Well, consistent with that objective, Berkshire Hathaway (BRKa) yesterday agreed to acquire Duracell from the company. Berkshire will acquire Duracell, in part, by exchanging the P&G shares that Berkshire currently owns for the battery business.
P&G will also contribute some cash.
According to P&G's filing:
Berkshire's stock ownership is currently valued at approximately $4.7 billion. P&G said it expects to contribute approximately $1.8 billion in cash to the Duracell Company in the pre-transaction recapitalization.
P&G said the transaction maximizes the after-tax value of the Duracell business and is tax efficient for P&G. The value received for Duracell in the exchange is approximately 7-times fiscal year 2014 adjusted EBITDA. This equates to a cash sale valued at approximately 9-times adjusted EBITDA.
Essentially, Buffett is paying 7-times this EBITDA for Duracell but, for P&G, this is equivalent to selling the company for 9-times EBITDA to a cash buyer. So, based upon the numbers available, Berkshire is paying net $ 2.9 billion ($ 4.7 billion - $ 1.8 billion) for a bit more than $ 400 million in EBITDA.
Well, if that's the case, then pre-tax operating earnings of $ 250-300 million or so doesn't seem like a stretch.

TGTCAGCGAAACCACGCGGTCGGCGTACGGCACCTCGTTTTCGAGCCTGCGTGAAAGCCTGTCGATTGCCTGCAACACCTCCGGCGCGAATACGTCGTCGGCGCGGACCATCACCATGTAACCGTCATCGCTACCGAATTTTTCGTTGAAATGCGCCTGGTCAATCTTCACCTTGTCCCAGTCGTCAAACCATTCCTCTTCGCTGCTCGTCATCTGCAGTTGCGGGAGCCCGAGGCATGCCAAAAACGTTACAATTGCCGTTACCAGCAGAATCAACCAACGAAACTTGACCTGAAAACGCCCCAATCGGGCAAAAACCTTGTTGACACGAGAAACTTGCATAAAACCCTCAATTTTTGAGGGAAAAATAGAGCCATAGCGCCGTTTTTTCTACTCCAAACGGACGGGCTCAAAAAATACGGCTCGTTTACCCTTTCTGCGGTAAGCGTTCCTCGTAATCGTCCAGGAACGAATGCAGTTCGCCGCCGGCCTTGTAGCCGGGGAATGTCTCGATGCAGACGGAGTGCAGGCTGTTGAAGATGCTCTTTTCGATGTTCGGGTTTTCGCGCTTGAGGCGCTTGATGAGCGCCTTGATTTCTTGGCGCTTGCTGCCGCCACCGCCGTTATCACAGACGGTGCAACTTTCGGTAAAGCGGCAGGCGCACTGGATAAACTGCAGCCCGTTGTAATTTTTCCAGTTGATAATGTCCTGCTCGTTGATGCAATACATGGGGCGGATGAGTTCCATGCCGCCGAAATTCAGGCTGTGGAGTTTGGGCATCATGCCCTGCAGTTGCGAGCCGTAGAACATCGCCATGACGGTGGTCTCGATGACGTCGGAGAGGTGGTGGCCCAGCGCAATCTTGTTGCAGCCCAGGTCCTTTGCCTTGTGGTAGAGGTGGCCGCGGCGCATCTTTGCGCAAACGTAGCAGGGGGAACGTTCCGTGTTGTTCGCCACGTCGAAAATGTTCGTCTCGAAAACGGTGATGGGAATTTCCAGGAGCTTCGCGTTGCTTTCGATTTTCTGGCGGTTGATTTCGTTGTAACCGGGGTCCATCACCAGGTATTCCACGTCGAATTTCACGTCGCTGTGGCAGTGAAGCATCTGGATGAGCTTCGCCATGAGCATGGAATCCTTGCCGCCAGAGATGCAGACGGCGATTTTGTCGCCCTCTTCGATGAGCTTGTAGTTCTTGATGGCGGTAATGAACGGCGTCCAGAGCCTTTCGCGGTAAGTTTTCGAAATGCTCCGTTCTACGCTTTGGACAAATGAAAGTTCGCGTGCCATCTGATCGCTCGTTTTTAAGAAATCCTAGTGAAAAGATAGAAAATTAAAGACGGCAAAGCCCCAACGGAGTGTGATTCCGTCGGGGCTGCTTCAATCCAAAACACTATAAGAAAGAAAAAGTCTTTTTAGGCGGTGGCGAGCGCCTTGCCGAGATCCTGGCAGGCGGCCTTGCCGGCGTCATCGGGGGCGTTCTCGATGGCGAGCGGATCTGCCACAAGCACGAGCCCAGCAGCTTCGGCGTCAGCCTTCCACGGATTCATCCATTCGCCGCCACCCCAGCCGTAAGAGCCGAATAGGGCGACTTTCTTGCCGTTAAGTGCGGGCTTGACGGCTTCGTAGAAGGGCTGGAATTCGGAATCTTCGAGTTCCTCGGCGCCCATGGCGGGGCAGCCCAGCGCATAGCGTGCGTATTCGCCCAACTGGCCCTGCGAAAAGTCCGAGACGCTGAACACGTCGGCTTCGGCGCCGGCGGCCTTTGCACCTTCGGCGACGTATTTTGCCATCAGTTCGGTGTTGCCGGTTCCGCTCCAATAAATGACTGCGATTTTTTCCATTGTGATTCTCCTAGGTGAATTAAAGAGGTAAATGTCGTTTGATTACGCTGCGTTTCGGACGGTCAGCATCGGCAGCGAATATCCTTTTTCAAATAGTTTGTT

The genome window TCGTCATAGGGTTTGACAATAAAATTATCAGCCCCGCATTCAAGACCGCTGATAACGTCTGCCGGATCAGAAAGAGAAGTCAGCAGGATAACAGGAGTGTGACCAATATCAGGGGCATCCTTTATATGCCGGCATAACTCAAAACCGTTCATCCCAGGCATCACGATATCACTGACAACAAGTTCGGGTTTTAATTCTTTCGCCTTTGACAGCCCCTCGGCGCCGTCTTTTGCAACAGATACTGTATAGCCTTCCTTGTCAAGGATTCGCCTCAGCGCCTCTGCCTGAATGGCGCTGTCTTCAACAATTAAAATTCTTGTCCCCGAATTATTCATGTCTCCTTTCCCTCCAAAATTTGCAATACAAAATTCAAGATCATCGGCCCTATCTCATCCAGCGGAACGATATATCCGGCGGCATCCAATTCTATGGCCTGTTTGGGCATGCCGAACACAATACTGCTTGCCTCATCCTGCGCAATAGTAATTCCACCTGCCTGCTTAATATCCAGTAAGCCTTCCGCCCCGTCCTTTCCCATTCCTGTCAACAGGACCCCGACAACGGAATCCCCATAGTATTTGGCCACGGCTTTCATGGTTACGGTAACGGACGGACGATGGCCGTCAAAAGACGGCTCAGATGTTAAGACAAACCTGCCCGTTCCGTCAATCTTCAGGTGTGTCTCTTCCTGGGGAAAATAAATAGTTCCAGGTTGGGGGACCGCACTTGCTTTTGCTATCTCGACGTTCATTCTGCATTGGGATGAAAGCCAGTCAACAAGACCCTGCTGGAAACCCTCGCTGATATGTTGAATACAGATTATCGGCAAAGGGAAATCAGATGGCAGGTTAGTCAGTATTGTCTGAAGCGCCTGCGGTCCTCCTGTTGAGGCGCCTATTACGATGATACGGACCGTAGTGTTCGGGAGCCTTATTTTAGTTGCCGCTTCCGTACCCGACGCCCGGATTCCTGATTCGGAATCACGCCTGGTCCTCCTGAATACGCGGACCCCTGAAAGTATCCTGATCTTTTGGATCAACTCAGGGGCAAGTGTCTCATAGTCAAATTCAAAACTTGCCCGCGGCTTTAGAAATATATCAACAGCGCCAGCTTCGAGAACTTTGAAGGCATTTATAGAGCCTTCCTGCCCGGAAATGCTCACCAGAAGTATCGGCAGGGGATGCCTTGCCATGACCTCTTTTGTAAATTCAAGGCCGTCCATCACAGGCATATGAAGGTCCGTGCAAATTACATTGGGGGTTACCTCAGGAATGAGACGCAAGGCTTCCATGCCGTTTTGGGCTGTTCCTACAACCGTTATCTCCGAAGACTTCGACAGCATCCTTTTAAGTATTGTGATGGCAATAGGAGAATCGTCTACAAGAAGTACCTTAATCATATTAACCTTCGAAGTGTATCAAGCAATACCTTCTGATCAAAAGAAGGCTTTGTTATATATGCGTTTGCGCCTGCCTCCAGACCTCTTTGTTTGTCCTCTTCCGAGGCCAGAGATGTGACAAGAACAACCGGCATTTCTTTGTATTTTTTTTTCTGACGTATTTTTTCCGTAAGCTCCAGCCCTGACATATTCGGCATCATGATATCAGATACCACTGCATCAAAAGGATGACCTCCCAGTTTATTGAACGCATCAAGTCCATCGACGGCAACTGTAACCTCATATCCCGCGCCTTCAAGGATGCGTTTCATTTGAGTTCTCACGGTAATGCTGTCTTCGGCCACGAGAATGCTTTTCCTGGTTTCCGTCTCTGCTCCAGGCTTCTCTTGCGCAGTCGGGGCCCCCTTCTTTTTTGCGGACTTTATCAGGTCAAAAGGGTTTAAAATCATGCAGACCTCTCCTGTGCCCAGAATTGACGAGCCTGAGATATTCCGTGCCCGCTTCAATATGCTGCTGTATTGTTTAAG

As it stands, the cost basis of Berkshire's current stake in P&G is $ 336 million.*
(If the current earning power remains at all durable, that's certainly quite an earnings yield compared to the original investment.)
Plus the very nice and growing stream of dividends that P&G has paid to Berkshire over the years.
(Some of those dividends no doubt have helped fund other investments during that time.)
All accomplished very efficiently as far as taxes go.
Berkshire's ownership of P&G's stock began in 2005 but is directly related to a much earlier investment in Gillette. Initially, Berkshire invested $ 600 million in Gillette convertible preferred shares back in 1989. That original investment became shares of Gillette common stock in 1991. Then Berkshire became a shareholder of P&G in 2005 when P&G purchased Gillette.
In the recent past, Berkshire has done some similar deals that involved the exchange of stock to acquire business assets in a tax efficient manner.
Long positions in BRKb and PG established at much lower than recent market prices
* Before selling some shares both during and after the financial crisis, Berkshire previously had a higher cost basis in P&G. In fact, as recently as 2007, Berkshire's cost basis was as high as ~ $ 1 billion.
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